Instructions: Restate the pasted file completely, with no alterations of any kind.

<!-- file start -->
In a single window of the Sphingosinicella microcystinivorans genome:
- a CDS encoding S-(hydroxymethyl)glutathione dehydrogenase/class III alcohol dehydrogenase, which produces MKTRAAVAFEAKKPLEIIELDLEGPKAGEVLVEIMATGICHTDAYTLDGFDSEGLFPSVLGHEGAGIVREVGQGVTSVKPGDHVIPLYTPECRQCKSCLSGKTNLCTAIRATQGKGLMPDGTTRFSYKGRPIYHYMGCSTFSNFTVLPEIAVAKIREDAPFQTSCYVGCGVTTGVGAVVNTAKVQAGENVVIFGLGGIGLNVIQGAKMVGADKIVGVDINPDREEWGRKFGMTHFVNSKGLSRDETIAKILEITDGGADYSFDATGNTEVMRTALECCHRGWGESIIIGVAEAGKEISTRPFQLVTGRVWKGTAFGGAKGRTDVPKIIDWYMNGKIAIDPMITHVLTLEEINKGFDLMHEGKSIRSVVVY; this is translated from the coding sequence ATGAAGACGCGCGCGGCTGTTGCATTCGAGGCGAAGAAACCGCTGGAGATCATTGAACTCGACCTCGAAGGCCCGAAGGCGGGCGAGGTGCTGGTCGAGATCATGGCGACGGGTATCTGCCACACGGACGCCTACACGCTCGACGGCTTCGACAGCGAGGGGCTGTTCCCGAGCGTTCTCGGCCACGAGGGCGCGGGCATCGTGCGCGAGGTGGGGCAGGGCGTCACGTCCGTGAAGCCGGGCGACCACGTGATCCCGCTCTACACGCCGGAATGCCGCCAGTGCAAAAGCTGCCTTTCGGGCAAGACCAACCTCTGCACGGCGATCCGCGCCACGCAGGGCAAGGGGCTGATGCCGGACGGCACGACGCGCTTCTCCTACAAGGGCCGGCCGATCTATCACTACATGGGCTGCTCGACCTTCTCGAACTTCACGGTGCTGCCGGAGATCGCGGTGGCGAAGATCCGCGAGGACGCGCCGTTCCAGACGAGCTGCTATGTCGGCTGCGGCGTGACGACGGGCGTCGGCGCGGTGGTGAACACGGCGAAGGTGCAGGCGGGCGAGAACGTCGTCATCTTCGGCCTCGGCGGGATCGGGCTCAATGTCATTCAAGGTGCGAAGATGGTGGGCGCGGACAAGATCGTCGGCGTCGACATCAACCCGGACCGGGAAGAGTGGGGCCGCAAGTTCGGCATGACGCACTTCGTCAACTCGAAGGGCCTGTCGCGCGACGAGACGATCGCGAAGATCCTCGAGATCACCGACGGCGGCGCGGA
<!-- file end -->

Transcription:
In a single window of the Sphingosinicella microcystinivorans genome:
- a CDS encoding S-(hydroxymethyl)glutathione dehydrogenase/class III alcohol dehydrogenase, which produces MKTRAAVAFEAKKPLEIIELDLEGPKAGEVLVEIMATGICHTDAYTLDGFDSEGLFPSVLGHEGAGIVREVGQGVTSVKPGDHVIPLYTPECRQCKSCLSGKTNLCTAIRATQGKGLMPDGTTRFSYKGRPIYHYMGCSTFSNFTVLPEIAVAKIREDAPFQTSCYVGCGVTTGVGAVVNTAKVQAGENVVIFGLGGIGLNVIQGAKMVGADKIVGVDINPDREEWGRKFGMTHFVNSKGLSRDETIAKILEITDGGADYSFDATGNTEVMRTALECCHRGWGESIIIGVAEAGKEISTRPFQLVTGRVWKGTAFGGAKGRTDVPKIIDWYMNGKIAIDPMITHVLTLEEINKGFDLMHEGKSIRSVVVY; this is translated from the coding sequence ATGAAGACGCGCGCGGCTGTTGCATTCGAGGCGAAGAAACCGCTGGAGATCATTGAACTCGACCTCGAAGGCCCGAAGGCGGGCGAGGTGCTGGTCGAGATCATGGCGACGGGTATCTGCCACACGGACGCCTACACGCTCGACGGCTTCGACAGCGAGGGGCTGTTCCCGAGCGTTCTCGGCCACGAGGGCGCGGGCATCGTGCGCGAGGTGGGGCAGGGCGTCACGTCCGTGAAGCCGGGCGACCACGTGATCCCGCTCTACACGCCGGAATGCCGCCAGTGCAAAAGCTGCCTTTCGGGCAAGACCAACCTCTGCACGGCGATCCGCGCCACGCAGGGCAAGGGGCTGATGCCGGACGGCACGACGCGCTTCTCCTACAAGGGCCGGCCGATCTATCACTACATGGGCTGCTCGACCTTCTCGAACTTCACGGTGCTGCCGGAGATCGCGGTGGCGAAGATCCGCGAGGACGCGCCGTTCCAGACGAGCTGCTATGTCGGCTGCGGCGTGACGACGGGCGTCGGCGCGGTGGTGAACACGGCGAAGGTGCAGGCGGGCGAGAACGTCGTCATCTTCGGCCTCGGCGGGATCGGGCTCAATGTCATTCAAGGTGCGAAGATGGTGGGCGCGGACAAGATCGTCGGCGTCGACATCAACCCGGACCGGGAAGAGTGGGGCCGCAAGTTCGGCATGACGCACTTCGTCAACTCGAAGGGCCTGTCGCGCGACGAGACGATCGCGAAGATCCTCGAGATCACCGACGGCGGCGCGGA